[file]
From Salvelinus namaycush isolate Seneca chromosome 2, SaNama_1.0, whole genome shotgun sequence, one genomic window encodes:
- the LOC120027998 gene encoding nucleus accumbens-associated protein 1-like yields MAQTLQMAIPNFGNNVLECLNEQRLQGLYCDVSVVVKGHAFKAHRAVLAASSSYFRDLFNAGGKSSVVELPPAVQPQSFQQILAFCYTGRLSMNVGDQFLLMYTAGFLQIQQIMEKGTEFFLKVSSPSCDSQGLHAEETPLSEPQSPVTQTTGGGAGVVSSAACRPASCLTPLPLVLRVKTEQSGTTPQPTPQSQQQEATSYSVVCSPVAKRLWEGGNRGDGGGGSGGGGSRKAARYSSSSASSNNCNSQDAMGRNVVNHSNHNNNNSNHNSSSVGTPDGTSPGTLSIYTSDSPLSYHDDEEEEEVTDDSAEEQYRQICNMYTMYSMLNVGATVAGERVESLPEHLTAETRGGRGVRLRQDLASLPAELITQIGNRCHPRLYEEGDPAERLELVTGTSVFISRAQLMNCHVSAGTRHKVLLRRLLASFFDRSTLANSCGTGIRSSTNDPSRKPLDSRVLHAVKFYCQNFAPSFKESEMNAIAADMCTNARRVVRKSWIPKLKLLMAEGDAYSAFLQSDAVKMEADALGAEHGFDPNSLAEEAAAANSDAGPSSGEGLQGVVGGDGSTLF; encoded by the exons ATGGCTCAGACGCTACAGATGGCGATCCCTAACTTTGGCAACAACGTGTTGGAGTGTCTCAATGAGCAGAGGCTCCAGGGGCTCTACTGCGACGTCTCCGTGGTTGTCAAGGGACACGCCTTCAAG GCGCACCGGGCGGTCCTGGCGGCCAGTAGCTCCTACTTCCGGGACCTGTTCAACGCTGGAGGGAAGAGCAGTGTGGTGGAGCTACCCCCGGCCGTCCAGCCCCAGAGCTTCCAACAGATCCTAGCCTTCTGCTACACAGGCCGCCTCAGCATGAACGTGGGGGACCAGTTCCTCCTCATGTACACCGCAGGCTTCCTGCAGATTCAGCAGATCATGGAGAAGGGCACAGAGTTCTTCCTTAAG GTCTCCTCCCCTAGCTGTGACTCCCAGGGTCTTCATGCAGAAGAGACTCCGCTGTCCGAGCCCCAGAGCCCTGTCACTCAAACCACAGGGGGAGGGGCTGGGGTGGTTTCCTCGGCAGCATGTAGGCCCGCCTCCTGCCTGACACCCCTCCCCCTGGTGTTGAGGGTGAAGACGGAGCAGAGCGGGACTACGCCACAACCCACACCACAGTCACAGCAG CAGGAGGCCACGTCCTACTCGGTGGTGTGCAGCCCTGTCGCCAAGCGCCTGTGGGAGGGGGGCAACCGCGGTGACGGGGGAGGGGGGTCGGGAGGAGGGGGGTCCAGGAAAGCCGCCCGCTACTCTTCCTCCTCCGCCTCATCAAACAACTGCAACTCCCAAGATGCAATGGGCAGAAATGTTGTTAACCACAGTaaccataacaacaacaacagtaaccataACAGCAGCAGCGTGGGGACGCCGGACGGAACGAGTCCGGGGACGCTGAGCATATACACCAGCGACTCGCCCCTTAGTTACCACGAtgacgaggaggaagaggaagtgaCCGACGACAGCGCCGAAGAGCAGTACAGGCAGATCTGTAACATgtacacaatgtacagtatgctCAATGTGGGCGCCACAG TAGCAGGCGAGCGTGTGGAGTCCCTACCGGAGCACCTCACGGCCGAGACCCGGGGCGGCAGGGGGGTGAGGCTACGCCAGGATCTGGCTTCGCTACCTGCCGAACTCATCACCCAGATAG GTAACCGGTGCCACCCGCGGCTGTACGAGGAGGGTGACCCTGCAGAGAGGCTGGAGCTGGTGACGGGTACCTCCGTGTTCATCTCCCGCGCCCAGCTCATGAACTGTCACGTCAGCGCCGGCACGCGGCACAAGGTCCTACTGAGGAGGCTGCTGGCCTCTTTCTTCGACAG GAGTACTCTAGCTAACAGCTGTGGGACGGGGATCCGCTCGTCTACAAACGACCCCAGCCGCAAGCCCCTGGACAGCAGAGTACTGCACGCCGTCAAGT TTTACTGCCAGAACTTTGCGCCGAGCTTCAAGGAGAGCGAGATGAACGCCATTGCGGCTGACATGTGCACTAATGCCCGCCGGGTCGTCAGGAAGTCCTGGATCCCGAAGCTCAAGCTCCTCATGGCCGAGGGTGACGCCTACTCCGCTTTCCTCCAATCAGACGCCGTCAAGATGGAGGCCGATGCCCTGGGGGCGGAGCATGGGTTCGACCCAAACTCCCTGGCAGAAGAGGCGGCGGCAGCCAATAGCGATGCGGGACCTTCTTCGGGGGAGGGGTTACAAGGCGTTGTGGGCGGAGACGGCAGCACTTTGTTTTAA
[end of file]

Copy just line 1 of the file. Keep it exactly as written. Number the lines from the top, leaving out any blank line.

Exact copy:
From Salvelinus namaycush isolate Seneca chromosome 2, SaNama_1.0, whole genome shotgun sequence, one genomic window encodes: